I’m making 2020 my year of being Awesome and I’d love you to join me. Take it from me, one journey by bike instead of by car will mean you are awesome too.

French Village Diaries feeling awesome on my bike #KTTinyTourer Bollocks to Brexit London cycling
Thanks to the Pimlico Plumbers for their Bollocks to Brexit slogan

Wednesday, January 1, 2020

French Public and School Holidays 2020

French Village Diaries School and Public Holiday Dates 2020
Holidays in France

Happy New Year. January is here once more and this year it is heralding the start of a new decade. As in previous years, here is my annual reminder of the public holidays, school holidays and other notable dates (and how they are celebrated) in France for 2020. 

Public Holidays in France 2020

1st January, New Years Day, jour de l’an
12th April, Easter Sunday, Pâques look out for flying bells (see here).
13th April, Easter Monday, lundi de Pâques (note there is no Good Friday holiday in France unless you live in the Alsace or Moselle areas)
1st May, Fête du Travail
8th May, Victory in Europe DayVictoire 1945
21st May, Ascension Day, Ascension (note in 2020 the schools will have an extra day off on Friday 22nd May for the bridge pont, giving them a nice long weekend) 
1st June, Pentecost Monday, lundi de Pentecôte
14th July, Fête Nationale 
15th August, Assumption Day, Assomption
1st November, All Saint's DayToussaint
11th November, Armistice DayArmistice 1918 
25th December, Christmas Day, Jour de Noël (note there is no Boxing Day holiday in France on 26th unless you live in the Alsace or Moselle areas)

With the exception of the holidays linked to Easter: Easter Monday, Ascension Day and Pentecost Monday, the above dates are the same every year and the holiday is always observed on the actual date rather than being moved to the nearest Monday as the UK would do. Public holidays can therefore fall on weekends (Assumption Day 2020 is a Saturday and All Saint’s Day a Sunday); to make up for this it is not uncommon for people to faire le pont (make a bridge) if a holiday falls on a Thursday (Ascension Day) or a Tuesday (14th July Fête Nationale), by taking off the Friday or Monday giving themselves a four-day weekend. This will be part of their annual holiday entitlement, or the hours need to be made up, so while most businesses will be open on bridge days, some staff shortages can be expected. It is worth noting that in many areas of rural France, although opening for some hours on a public holiday is becoming more common, most shops are likely to be either closed or only open in the mornings.
French Village Diaries School and Public Holiday Dates 2020
Le Tour de France 27th June to 19th July 2020

Other dates to note:

6th January, Epiphany, celebrated in France with a Galette des Rois (see here)
8th January, winter sales begin, soldes d’hiver, sales dates are regulated in France and the winter sales this year run from 8th January to 4th February
18th January, Reading Night, Nuit de la lecture (see here)
2nd February Candlemas day, Chandeleur, celebrated in France with pancakes (see here)
25th February, Shrove Tuesday, Mardi-Gras when carnival time begins in France and pancakes and beignets (similar to doughnuts) are eaten.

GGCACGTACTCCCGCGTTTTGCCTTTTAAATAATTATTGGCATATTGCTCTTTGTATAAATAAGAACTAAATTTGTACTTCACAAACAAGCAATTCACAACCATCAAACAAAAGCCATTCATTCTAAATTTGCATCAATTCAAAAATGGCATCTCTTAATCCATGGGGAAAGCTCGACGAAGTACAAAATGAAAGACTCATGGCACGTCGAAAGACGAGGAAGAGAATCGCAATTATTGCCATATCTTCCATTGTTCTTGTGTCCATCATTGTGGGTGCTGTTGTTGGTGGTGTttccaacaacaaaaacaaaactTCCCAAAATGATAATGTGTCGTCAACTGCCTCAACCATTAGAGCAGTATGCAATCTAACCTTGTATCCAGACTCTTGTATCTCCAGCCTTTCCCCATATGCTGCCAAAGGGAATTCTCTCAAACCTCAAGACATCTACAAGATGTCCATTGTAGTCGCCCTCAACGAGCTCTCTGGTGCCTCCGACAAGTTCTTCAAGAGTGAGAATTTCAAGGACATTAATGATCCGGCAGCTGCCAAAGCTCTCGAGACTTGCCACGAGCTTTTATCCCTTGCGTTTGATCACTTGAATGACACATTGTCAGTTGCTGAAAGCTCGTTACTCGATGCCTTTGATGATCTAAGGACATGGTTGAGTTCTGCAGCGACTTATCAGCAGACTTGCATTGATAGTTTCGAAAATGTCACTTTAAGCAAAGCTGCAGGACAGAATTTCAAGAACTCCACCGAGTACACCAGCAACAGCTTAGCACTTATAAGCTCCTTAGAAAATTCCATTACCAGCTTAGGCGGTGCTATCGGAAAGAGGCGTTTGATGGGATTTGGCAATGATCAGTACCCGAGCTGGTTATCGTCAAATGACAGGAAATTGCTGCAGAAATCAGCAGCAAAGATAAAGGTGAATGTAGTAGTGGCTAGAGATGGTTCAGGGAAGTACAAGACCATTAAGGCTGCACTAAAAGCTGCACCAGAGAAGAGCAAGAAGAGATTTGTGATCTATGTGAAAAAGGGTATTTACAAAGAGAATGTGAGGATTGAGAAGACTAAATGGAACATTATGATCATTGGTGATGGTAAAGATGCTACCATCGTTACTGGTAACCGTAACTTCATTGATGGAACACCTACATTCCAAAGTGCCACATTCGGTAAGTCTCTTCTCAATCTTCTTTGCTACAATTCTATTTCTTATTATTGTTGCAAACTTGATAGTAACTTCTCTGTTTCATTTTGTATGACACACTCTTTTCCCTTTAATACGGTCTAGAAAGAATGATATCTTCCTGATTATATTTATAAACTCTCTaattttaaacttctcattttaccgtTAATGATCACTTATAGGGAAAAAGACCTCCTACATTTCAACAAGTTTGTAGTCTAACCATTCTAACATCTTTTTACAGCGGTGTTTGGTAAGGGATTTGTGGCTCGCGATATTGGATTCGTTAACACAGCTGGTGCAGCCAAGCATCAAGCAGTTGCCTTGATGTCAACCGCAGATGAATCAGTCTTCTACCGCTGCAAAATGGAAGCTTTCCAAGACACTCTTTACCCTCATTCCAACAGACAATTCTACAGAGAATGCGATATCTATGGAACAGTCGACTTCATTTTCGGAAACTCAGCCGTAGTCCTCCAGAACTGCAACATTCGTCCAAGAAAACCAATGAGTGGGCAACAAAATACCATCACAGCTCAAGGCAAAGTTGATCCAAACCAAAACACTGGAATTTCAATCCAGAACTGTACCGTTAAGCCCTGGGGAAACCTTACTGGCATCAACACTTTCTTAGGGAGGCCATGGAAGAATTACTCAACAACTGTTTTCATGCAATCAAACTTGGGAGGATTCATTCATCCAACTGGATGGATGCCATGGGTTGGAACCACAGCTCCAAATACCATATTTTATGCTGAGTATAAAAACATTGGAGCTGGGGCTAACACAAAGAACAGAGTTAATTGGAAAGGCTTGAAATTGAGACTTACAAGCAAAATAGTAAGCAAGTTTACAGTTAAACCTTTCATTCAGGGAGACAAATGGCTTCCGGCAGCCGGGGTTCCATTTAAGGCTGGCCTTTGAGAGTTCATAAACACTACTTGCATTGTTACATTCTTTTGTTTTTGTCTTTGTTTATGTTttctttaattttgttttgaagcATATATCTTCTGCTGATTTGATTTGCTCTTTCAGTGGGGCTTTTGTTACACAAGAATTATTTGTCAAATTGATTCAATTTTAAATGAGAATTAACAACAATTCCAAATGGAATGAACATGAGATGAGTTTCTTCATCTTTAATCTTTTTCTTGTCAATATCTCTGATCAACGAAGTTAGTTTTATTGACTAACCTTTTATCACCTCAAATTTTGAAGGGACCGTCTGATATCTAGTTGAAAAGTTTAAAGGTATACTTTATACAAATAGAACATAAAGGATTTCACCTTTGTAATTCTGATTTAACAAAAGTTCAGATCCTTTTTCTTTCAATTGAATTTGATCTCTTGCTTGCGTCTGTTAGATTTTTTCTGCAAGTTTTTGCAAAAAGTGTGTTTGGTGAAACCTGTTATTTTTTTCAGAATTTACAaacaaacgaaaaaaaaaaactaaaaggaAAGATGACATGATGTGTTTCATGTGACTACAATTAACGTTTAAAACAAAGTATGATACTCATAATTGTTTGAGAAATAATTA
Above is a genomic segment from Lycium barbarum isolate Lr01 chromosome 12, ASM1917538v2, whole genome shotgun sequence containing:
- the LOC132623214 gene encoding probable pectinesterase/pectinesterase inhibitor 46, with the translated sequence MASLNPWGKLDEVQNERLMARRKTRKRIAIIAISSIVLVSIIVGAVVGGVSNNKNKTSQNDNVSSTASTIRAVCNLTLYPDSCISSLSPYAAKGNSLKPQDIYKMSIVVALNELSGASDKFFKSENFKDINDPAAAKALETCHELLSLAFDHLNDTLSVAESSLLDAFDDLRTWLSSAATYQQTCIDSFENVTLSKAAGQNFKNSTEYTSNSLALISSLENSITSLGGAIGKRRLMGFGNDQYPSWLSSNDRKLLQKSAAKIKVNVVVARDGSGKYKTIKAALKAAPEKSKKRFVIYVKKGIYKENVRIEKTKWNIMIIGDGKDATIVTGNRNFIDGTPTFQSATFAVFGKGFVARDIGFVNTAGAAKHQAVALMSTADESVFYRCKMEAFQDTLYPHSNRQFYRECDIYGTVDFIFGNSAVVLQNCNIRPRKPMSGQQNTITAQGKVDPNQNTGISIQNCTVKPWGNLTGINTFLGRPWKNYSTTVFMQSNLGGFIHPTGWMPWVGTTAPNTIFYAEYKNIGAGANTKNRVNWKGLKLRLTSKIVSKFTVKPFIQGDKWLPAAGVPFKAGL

15th March, round one of the local elections to decide the maire and council for the next six years.
22nd March, round two (and deciding round) of local elections.
29th March, clocks spring forward an hour to Central European Summertime
5th April, Palm Sunday, Rameaux a day where our local boulangeries bake something a little different (see here)
29th May, Neigbours’ Day, fêtes des voisins
7th June, Mother’s Day, fêtes des mères
21st June, Father’s Day, fêtes des pères
21st June, fête de la musique, world music day, celebrated here with free concerts in towns and villages all over France
24th June, summer sales begin, Soldes d’été, and will run until 21st July
27th June to 19th July, Le Tour de France. Le Grand Depart for 2020 will be in Nice
25th October, clocks fall back an hour to Central European Time (although this is currently up for debate)
French Village Diaries School and Public Holiday Dates 2020
French School Holiday Zones

School Holidays

In France the schools are split into three zones and most of the holidays are staggered so not everyone is trying to hit the ski slopes or beaches at the same time, although be prepared for extra traffic on the roads on all Saturdays during the school holidays, or better still avoid driving on these days. Live traffic updates can be found on the Bison-Futé website here

Here are the dates for 2020:

The winter holiday is from 8th February to 9th March. 
Zone C gets the first two weeks, Zone B the middle two and Zone A the last two.

The spring holiday is from 4th April to 4th May. 
Zone C gets the first two weeks, Zone B the middle two and Zone A the last two weeks.

The summer holiday for all zones is from 4th July until 1st September.

The October holiday for all zones is from 17th October to 2nd November.

The Christmas holiday for all zones is from 19th December to 4th January 2021.

Whether you are new to life in France, or just wanting to plan your holiday here in the quieter weeks outside of the French school holidays, I hope you find this blog useful. Please feel free to share this post with your French-loving friends and family. 

Wherever you visit in France this year, I hope you have a great holiday. If you are planning on driving, you might like to read my popular post that highlights the do’s and don’ts of driving in France (see here).